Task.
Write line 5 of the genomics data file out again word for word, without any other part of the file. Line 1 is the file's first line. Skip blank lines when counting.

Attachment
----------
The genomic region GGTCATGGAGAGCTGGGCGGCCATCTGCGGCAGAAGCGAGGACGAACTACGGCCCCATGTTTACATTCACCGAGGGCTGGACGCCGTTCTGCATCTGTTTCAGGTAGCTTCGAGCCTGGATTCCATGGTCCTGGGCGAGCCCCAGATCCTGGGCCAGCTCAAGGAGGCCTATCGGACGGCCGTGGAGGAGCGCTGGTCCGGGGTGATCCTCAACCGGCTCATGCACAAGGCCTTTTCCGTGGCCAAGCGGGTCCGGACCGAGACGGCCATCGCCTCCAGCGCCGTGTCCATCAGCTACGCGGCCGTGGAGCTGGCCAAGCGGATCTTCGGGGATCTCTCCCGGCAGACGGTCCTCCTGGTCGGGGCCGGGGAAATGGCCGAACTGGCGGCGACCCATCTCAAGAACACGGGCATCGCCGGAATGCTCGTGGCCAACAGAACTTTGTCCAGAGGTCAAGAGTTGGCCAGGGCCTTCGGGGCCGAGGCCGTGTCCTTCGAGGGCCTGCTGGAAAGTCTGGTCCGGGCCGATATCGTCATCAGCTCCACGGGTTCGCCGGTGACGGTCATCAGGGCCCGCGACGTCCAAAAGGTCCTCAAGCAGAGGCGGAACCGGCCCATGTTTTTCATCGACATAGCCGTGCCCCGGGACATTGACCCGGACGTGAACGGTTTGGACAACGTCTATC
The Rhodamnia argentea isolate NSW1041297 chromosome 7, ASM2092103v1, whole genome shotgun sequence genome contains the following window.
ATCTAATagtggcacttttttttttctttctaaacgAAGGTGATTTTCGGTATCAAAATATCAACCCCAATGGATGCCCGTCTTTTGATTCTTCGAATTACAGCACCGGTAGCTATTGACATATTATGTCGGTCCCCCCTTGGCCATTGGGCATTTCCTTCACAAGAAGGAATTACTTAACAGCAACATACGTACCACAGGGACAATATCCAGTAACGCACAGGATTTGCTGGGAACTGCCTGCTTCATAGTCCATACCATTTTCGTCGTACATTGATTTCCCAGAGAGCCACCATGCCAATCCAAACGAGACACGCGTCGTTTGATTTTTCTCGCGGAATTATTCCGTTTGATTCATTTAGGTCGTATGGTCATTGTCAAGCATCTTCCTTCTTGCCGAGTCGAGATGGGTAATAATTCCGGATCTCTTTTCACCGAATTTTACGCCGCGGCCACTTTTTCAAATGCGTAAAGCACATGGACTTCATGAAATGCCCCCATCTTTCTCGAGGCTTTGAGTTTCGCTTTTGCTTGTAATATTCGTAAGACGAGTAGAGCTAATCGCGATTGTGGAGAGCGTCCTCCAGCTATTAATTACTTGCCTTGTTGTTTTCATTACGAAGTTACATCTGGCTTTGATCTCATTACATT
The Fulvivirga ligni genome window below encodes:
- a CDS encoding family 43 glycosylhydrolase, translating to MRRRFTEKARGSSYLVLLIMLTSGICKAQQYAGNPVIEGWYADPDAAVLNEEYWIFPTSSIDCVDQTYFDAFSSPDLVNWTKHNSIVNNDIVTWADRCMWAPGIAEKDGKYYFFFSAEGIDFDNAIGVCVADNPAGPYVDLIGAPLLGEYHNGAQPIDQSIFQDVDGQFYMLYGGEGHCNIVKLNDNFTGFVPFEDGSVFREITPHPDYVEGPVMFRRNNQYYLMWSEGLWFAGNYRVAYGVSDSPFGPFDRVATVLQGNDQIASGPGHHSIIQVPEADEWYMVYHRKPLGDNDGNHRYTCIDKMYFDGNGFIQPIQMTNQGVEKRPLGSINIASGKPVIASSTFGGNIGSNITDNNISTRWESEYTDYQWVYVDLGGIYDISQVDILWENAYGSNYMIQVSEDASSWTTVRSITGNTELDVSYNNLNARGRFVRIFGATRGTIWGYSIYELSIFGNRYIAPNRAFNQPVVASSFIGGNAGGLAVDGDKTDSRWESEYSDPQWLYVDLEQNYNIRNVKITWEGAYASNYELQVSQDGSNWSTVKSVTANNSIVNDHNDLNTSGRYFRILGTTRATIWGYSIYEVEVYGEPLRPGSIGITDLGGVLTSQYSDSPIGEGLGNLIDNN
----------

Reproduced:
- a CDS encoding family 43 glycosylhydrolase, translating to MRRRFTEKARGSSYLVLLIMLTSGICKAQQYAGNPVIEGWYADPDAAVLNEEYWIFPTSSIDCVDQTYFDAFSSPDLVNWTKHNSIVNNDIVTWADRCMWAPGIAEKDGKYYFFFSAEGIDFDNAIGVCVADNPAGPYVDLIGAPLLGEYHNGAQPIDQSIFQDVDGQFYMLYGGEGHCNIVKLNDNFTGFVPFEDGSVFREITPHPDYVEGPVMFRRNNQYYLMWSEGLWFAGNYRVAYGVSDSPFGPFDRVATVLQGNDQIASGPGHHSIIQVPEADEWYMVYHRKPLGDNDGNHRYTCIDKMYFDGNGFIQPIQMTNQGVEKRPLGSINIASGKPVIASSTFGGNIGSNITDNNISTRWESEYTDYQWVYVDLGGIYDISQVDILWENAYGSNYMIQVSEDASSWTTVRSITGNTELDVSYNNLNARGRFVRIFGATRGTIWGYSIYELSIFGNRYIAPNRAFNQPVVASSFIGGNAGGLAVDGDKTDSRWESEYSDPQWLYVDLEQNYNIRNVKITWEGAYASNYELQVSQDGSNWSTVKSVTANNSIVNDHNDLNTSGRYFRILGTTRATIWGYSIYEVEVYGEPLRPGSIGITDLGGVLTSQYSDSPIGEGLGNLIDNN